Skin manifestations, including scalded skin, desquamation, and chronic periorificial dermatitis, are rare clinical signs in patients with methylmalonic acidemia. This condition may be due to enzyme deficiency or multi-nutrient deficiency because of nutritional restriction. Bullous skin lesion is very rare in these patients and consequently, this type of skin lesion can be the presenting sign of methylmalonic acidemia. Read More
The purpose of this article is to review the common neoplasms, infections, and inflammatory dermatoses that may present around or near the mouth. Dental professionals are well positioned to evaluate perioral skin conditions, further contributing to patients' general health. This article includes a review of seborrheic keratosis, warts, actinic keratoses, actinic cheilitis, and squamous cell carcinoma, among several other perioral cutaneous lesions. Read More
Perioral dermatitis is a common acneiform facial eruption found in both adults and children. Its variants are periorificial and granulomatous periorificial dermatitis. The etiology of perioral dermatitis remains unknown; however, topical corticosteroid use on the face commonly precedes the manifestation of this condition. Read More
Minocycline (MCN) is a member of the tetracycline family that is commonly used to treat dermatologic conditions such as acne and perioral dermatitis; however, it also has been associated with a number of adverse effects, including drug reaction with eosinophilia and systemic symptoms (DRESS). We report the case of a 46-year-old woman who developed a rash, fever, and eosinophilia during treatment with MCN for perioral dermatitis. Although MCN was discontinued and the patient was administered oral corticosteroids for several months, she subsequently died from multiorgan failure with giant cell myocardi-tis (GCM) and eosinophilic myocarditis found on autopsy. Read More
Human Demodex mites (Demodex folliculorum and Demodex brevis) hold a high rank in the evolutionary and phylogenetic hierarchy of the skin microbiome, although in most people their presence is of no consequence. While human demodicosis is a skin disease sui generis, it can mimic many other inflammatory dermatoses, such as folliculitis, rosacea and perioral dermatitis, leading to unspecific and confusing descriptions in the literature. Here, we propose to classify human demodicosis into a primary form and a secondary form, which is associated mainly with immunosuppression. Read More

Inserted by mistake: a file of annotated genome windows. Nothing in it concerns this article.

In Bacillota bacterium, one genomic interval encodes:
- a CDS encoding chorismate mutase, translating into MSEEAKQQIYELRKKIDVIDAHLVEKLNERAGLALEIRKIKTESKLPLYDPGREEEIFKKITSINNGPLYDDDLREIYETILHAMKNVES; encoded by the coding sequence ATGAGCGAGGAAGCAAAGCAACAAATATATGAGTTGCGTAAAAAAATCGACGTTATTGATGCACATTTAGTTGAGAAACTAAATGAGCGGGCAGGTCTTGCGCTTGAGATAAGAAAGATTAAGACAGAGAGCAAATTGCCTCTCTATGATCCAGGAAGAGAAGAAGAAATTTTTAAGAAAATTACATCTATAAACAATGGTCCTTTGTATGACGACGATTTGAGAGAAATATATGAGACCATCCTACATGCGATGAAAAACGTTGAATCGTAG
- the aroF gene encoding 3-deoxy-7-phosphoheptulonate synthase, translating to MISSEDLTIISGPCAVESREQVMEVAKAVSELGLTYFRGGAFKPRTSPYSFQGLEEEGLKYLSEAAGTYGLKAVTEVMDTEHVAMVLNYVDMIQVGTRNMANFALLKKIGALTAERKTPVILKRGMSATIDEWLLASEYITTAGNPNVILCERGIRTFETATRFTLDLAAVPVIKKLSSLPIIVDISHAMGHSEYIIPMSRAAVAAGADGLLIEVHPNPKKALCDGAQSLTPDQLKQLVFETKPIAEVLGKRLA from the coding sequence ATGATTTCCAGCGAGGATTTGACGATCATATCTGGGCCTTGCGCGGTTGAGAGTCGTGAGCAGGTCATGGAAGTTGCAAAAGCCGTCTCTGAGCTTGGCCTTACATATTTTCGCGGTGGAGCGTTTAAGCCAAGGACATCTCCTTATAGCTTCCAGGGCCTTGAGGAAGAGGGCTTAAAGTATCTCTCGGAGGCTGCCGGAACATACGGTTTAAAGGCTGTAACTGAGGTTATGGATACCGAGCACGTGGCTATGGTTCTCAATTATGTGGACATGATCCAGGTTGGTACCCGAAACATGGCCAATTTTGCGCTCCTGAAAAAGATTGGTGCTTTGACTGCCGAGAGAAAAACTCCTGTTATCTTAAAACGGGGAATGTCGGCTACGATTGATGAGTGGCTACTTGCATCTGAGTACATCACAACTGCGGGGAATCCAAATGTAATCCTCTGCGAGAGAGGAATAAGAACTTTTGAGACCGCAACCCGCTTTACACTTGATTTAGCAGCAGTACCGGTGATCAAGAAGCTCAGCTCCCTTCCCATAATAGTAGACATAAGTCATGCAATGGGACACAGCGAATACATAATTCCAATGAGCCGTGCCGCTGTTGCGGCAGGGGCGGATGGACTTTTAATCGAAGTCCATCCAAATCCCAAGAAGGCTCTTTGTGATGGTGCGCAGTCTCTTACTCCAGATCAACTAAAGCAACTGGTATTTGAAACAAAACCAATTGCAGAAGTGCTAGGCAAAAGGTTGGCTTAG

Methylchloroisothiazolinone/methylisothiazolinone (MCI/MI) is a combination preservative used in personal care and household products and is a common cause of allergic contact dermatitis (ACD). Recently, MI alone, without MCI, has been increasingly used in consumer products in attempts to minimize allergic reactions. Wet wipes are extensively tested and traditionally believed to be innocuous. Read More
Physicians in various specialties-and dermatologists in particular-frequently encounter various forms of inflammation of the eyelids and of the anterior surface of the eye. Distinguishing the cause of itchy, painful, red, edematous eyelids is often difficult. Because the uppermost layer of the eyelids is part of the skin that wraps the entire body, almost every skin disease in the textbook can affect the periorbital area as well. Read More
Perioral dermatitis is a relatively common inflammatory facial skin disorder that predominantly affects women. It is rarely diagnosed in children. A typical perioral dermatitis presentation involves the eruption of papules and pustules that may recur over weeks to months, occasionally with fine scales. Read More
Is it acne or is it not? When this question arises, we can presume that we have crossed the boundaries of "acneiform eruptions" of the face. Although acne may be considered a condition fairly easy to diagnose, it is not rare for the practicing dermatologist or the general physician to wonder when faced with an acneiform eruption before establishing a diagnosis. In this review, we address facial acneiform eruptions in children and in adults, including perioral dermatitis, granulomatous periorificial dermatitis, nevus comedonicus, acne cosmetica, rosacea, demodicosis, folliculitis, acneiform presentation of cutaneous lymphomas, and drug-induced [epidermal growth factor receptor (EGFR) inhibitors, steroids, etc. Read More
Lupoid perioral dermatitis is classified as a special form of perioral dermatitis with dense aggregations of red-brown papules which display a lupoid infiltrate on diascopy. There are various treatment options ranging from total avoidance of all topical substances to different topical treatment. Cases resistant to therapy require systemic treatment, which, however, is off-label use. Read More
The topical calcineurin antagonist tacrolimus plays an important role in the treatment of different forms of eczema because of its favorable risk profile. In addition, different off-label indications have been clinically tested where tacrolimus ointment has achieved clinical improvement. This article discusses off-label treatment of vitiligo, seborrheic dermatitis, steroid rosacea, perioral dermatitis, rosacea and lichen sclerosus. Read More